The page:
As part of the inclusive entrepreneurship and design course called Intelligence++, design student Rabia Razzaq G’23 spent time last year with Andrew Dingel ’22, a student who has autism. The idea was to learn about his daily routine, interests and obstacles he encounters—and come up with ideas for a product that could enhance his quality of life.
At a local pet shop, Dingel—who has a passion for animals, especially amphibians and reptiles—introduced Razzaq to a ball python. Dingel, who has anxiety and excess energy, noted how interacting with the docile snake calmed him because of the sensation it creates, likening the experience to using a weighted blanket, which can provide a hugging-like feeling. “Weighted blankets have helped me, but it’s hard to take them into the world,” Dingel says.
With this in mind, Razzaq and Dingel collaborated on the idea of easing anxiety through the comfort of an innovative weighted scarf. The prototype embodies the goal of Intelligence++, which brings student designers and students with disabilities together to develop unique devices, products and services for those with disabilities. Open to students from across Syracuse University, the two-semester course is supported by internationally renowned designer Gianfranco Zaccai ’70, H’09 and the Zaccai Foundation for Augmented Intelligence. It combines interdisciplinary teamwork with a focus on design concepts, entrepreneurship and understanding disability, making it the only course of its kind in the nation.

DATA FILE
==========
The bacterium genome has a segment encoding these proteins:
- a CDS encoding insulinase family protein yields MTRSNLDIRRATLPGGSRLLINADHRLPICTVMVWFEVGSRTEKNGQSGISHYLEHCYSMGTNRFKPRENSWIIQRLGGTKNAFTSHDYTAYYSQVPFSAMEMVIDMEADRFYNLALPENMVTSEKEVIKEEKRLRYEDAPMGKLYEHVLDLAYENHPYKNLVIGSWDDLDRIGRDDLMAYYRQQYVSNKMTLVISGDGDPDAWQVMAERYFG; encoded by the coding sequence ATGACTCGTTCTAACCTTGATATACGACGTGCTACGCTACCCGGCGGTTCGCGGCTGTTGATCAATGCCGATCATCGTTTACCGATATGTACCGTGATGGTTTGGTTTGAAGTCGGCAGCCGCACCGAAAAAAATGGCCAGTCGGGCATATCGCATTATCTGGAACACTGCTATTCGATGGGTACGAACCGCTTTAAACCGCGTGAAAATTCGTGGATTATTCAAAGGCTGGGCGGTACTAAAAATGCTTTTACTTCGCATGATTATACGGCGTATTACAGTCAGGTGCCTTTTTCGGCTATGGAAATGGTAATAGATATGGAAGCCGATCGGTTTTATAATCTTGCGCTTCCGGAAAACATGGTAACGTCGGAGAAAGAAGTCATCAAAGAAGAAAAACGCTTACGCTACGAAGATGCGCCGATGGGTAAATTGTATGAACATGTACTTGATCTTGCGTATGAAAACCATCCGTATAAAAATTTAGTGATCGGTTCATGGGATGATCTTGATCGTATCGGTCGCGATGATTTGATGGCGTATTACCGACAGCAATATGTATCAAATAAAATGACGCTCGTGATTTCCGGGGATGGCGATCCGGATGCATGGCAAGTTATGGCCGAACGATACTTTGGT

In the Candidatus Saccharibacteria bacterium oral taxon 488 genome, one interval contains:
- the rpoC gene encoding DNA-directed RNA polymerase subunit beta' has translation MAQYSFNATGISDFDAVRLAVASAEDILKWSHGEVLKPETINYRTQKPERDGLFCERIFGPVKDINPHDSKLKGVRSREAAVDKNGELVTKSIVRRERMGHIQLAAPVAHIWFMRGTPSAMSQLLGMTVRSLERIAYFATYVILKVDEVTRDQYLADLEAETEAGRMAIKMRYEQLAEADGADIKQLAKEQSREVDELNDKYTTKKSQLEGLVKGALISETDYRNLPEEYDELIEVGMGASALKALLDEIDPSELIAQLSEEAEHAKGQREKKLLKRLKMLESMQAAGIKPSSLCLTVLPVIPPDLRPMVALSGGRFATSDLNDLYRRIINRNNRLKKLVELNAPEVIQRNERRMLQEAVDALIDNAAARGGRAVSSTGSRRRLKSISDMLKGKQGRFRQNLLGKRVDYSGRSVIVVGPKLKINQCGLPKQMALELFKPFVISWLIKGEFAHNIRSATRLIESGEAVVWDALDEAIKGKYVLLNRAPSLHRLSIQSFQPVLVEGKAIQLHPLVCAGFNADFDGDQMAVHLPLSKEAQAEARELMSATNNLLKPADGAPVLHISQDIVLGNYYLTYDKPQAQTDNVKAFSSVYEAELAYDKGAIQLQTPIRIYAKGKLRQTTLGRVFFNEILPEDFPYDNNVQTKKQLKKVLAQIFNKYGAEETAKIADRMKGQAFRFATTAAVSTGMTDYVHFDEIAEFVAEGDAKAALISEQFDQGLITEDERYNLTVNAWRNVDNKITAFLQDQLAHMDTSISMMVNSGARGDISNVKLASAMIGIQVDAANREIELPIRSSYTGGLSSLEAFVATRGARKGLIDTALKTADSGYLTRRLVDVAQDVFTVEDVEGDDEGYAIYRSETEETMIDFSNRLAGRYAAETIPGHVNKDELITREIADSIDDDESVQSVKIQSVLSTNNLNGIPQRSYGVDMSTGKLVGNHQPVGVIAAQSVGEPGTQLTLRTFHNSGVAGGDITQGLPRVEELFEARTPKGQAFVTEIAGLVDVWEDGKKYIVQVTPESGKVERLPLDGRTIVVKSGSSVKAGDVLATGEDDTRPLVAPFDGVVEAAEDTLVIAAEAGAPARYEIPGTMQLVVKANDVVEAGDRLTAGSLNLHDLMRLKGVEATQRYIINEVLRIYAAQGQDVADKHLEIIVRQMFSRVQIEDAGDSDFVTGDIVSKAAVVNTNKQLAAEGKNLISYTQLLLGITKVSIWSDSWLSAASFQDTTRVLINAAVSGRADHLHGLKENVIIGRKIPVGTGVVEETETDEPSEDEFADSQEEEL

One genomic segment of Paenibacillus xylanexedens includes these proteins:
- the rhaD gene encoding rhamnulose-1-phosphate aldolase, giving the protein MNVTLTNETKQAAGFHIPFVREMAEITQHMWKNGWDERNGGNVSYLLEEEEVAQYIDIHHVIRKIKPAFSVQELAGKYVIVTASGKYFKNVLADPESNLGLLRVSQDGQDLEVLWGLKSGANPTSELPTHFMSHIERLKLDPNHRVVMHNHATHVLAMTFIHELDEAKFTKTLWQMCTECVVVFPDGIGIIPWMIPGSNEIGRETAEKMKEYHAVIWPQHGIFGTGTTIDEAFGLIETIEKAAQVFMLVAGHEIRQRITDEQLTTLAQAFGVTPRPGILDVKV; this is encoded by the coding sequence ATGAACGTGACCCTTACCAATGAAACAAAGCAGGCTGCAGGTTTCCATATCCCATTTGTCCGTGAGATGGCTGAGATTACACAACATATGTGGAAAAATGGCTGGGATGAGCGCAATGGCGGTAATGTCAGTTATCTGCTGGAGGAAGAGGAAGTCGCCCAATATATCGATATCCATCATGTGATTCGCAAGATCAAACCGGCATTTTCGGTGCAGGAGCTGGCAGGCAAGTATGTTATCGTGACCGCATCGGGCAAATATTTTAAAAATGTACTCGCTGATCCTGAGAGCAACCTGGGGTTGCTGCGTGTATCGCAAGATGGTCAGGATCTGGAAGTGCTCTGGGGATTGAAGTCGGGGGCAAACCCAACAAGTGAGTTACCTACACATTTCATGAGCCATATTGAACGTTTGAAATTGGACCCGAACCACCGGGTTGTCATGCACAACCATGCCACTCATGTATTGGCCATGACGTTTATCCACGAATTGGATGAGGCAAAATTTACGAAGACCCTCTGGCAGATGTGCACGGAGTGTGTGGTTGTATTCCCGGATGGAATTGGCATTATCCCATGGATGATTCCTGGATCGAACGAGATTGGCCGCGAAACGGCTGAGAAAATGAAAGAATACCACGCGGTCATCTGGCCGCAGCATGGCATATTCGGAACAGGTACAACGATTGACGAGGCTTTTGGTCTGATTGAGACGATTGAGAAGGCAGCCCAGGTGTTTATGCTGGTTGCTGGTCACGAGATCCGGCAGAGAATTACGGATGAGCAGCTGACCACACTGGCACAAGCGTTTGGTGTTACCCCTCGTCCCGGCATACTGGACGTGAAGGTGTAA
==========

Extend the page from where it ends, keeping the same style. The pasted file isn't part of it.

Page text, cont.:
One of the co-teachers is Beth Myers, executive director of the School of Education’s Lawrence B. Taishoff Center for Inclusive Higher Education, which hosts InclusiveU, a program for college students with intellectual and developmental disabilities. Myers sees the collaboration as an opportunity to work with students from different disciplines and also personally learn about design and entrepreneurship. “I’m teaching students who don’t normally get disability content in their courses, so infusing disability studies into their curriculum is fun for me,” says Myers, the Lawrence B. Taishoff Assistant Professor of Inclusive Education. “These students are changed from the work they’re doing, and they’ll come out of here as better people. They will think about disability and accessibility in different ways in their future work or just in their life—and that’s important to me.”
Design is an iterative process. With each prototype, you make leaps, learn, and correct and do the next one.
—Professor Don Carr
College of Visual and Performing Arts design professor Don Carr launched the course with Myers and Linda Dickerson Hartsock, founder of Blackstone LaunchPad at Syracuse University and advisor for strategic initiatives. At the outset, Carr emphasizes fun team-building events so students will gain one another’s trust and be willing to share ideas. The course, now in its third year, culminates with the Intelligence++ Showcase Competition, where students pitch their prototypes and prizes are awarded to the top entries. “It’s a great class—a unique learning opportunity,” Carr says. “Design is an iterative process. With each prototype, you make leaps, learn and correct and do the next one.”